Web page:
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Structuring Acquisitions

John C. Siegesmund III, Mergers and Acquisitions of Natural Resources Companies (1994)

A business acquisition usually starts with an economic deal. A purchasing company (“P”) decides that for any number of reasons it wants to acquire the business or assets of another company (“T”), and, after a period of courtship, the parties agree on a price. At that point the business people may regard the bulk of their work as done, and leave it to the lawyers to sort out the details. But from the practitioner's point of view, the parties' economic deal is only the tip of the iceberg; below the waterline are numerous issues that can have profound consequences. A small sampling of those issues would include whether P is willing to acquire all of the liabilities of T, known and unknown, whether T has tax attributes that P would like to acquire, whether T has assets that P does not want, whether the parties want or need a tax-free deal, and whether corporate or other laws impose any limitations on the transaction. Structuring an acquisition to account for all these factors is a major part of a transactional lawyer's job.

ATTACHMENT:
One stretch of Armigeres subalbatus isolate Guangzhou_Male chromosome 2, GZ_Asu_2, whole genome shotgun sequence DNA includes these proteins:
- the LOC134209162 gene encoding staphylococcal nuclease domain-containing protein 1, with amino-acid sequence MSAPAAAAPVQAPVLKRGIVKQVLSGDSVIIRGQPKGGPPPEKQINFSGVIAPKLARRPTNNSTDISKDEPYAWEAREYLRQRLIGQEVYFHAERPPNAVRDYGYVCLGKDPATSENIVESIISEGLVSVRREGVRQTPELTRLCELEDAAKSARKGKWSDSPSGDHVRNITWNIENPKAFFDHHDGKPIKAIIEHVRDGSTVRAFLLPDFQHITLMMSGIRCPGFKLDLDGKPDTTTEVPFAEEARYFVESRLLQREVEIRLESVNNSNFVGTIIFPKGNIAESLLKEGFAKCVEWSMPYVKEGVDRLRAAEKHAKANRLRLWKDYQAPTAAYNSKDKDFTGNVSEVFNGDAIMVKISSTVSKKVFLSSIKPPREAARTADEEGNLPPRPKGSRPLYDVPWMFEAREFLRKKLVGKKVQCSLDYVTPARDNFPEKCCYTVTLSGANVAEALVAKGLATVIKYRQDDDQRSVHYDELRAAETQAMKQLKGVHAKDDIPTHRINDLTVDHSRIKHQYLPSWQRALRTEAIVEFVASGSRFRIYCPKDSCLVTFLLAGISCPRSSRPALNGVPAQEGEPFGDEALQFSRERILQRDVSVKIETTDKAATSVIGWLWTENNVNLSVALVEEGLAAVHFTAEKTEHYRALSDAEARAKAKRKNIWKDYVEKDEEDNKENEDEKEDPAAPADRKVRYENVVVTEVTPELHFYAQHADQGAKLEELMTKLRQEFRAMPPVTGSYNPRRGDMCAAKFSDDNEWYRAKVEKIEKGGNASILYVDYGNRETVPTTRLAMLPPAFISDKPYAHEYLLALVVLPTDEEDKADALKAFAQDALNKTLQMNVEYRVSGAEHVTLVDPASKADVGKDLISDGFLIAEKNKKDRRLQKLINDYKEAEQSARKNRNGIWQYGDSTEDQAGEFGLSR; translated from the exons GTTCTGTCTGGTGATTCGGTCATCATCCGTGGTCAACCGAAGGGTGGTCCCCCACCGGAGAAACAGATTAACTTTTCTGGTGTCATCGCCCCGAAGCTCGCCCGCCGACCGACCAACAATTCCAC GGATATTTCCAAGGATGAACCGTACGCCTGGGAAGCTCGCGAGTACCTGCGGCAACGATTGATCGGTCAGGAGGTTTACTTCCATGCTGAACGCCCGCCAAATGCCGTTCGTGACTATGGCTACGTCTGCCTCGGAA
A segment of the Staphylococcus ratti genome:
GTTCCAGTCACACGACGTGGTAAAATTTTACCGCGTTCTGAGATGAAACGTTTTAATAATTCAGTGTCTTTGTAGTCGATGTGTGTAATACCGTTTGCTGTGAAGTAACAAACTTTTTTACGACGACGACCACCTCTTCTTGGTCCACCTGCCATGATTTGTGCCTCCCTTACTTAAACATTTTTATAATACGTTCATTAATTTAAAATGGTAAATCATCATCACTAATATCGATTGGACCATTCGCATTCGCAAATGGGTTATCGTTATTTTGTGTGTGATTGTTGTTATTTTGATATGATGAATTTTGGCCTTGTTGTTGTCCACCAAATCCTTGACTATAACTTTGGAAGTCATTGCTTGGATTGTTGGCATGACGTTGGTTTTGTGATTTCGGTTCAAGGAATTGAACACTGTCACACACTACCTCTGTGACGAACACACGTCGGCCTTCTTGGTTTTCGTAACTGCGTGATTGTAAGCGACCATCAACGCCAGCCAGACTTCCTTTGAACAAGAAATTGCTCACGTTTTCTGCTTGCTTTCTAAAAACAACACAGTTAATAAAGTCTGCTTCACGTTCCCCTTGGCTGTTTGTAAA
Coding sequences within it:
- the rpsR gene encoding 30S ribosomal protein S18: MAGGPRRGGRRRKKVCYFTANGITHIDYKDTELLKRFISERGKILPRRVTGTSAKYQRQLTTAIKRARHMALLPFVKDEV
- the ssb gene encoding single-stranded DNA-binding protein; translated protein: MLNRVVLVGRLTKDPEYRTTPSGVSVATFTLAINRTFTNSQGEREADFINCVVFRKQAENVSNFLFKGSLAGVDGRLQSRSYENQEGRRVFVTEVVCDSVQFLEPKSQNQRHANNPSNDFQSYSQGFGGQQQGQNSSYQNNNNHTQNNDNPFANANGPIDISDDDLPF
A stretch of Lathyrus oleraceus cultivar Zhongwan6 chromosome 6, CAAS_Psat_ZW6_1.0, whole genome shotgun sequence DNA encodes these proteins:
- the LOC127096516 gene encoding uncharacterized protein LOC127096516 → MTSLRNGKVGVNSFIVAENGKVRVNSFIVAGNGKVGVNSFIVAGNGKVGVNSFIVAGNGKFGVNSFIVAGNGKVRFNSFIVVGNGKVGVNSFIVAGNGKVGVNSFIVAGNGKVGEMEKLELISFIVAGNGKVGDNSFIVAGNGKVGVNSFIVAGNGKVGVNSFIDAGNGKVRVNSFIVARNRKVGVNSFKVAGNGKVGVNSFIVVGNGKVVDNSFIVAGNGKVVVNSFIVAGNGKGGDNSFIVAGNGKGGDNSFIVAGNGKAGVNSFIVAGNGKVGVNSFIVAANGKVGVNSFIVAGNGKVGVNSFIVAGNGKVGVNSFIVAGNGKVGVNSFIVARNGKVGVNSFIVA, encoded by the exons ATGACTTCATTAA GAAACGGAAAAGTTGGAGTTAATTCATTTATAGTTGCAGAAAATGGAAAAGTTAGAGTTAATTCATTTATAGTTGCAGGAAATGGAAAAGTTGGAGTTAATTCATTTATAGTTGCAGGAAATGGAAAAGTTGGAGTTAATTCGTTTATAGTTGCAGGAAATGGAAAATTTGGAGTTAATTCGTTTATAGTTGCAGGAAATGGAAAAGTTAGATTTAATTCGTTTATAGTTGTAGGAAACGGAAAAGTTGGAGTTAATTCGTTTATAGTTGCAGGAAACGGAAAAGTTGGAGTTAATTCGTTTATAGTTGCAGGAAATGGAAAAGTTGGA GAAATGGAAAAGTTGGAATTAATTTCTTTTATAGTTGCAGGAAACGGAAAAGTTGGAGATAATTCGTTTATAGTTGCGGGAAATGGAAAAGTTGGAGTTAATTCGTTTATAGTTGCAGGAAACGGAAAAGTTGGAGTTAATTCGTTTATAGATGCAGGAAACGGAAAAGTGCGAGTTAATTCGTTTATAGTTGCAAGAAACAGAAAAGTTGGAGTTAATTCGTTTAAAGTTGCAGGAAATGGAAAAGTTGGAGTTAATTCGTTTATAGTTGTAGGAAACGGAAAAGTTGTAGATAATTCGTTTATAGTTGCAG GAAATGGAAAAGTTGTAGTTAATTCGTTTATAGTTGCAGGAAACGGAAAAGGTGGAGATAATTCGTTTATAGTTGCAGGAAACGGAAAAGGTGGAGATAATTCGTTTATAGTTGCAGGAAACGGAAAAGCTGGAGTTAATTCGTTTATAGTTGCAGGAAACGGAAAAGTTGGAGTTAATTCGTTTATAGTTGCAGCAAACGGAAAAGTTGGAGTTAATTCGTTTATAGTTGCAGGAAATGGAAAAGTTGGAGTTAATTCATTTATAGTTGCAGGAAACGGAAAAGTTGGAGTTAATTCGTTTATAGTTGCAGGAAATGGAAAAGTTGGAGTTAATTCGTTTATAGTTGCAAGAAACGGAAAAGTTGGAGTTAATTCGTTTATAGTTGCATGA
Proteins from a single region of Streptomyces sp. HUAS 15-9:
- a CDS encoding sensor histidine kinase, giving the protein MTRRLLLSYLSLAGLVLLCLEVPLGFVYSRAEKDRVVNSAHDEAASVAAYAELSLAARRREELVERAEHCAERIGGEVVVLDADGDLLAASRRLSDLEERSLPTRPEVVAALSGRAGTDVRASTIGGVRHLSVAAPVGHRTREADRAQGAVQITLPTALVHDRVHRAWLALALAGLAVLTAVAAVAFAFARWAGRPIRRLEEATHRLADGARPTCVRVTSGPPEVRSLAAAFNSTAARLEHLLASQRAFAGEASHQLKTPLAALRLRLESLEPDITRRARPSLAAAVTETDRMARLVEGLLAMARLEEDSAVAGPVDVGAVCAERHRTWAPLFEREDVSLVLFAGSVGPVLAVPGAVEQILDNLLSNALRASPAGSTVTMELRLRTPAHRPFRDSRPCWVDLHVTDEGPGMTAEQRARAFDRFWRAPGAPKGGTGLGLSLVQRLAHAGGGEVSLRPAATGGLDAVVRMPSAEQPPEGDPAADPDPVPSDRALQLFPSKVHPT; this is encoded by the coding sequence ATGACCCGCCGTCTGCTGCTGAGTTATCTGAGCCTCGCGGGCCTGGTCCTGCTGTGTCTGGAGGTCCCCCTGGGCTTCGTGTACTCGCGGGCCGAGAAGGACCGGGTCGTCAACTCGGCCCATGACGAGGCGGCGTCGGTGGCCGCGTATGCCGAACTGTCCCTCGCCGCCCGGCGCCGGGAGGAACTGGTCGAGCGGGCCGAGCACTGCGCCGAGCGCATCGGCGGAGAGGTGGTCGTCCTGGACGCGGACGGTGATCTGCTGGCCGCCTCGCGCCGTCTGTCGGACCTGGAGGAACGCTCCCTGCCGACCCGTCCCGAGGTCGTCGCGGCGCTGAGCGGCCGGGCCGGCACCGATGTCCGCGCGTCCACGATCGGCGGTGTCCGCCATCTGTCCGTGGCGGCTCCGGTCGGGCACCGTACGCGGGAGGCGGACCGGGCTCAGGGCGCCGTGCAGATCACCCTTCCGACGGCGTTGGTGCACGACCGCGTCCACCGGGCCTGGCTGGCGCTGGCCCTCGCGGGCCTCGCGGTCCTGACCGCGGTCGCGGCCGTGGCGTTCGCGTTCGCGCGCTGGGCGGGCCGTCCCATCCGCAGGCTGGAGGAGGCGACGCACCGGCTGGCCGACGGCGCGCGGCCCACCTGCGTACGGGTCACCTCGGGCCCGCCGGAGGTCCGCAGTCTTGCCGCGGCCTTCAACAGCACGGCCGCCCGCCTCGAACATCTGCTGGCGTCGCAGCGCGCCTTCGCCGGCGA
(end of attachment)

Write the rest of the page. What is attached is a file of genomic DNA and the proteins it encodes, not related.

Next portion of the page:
This paper will outline the major ways of structuring business acquisitions and will discuss the principal tax and business consequences of each form. A word of caution, however, is important at the outset: It would be impossible to list here, much less discuss, every legal nuance that might effect the structure of a business acquisition. Books have bee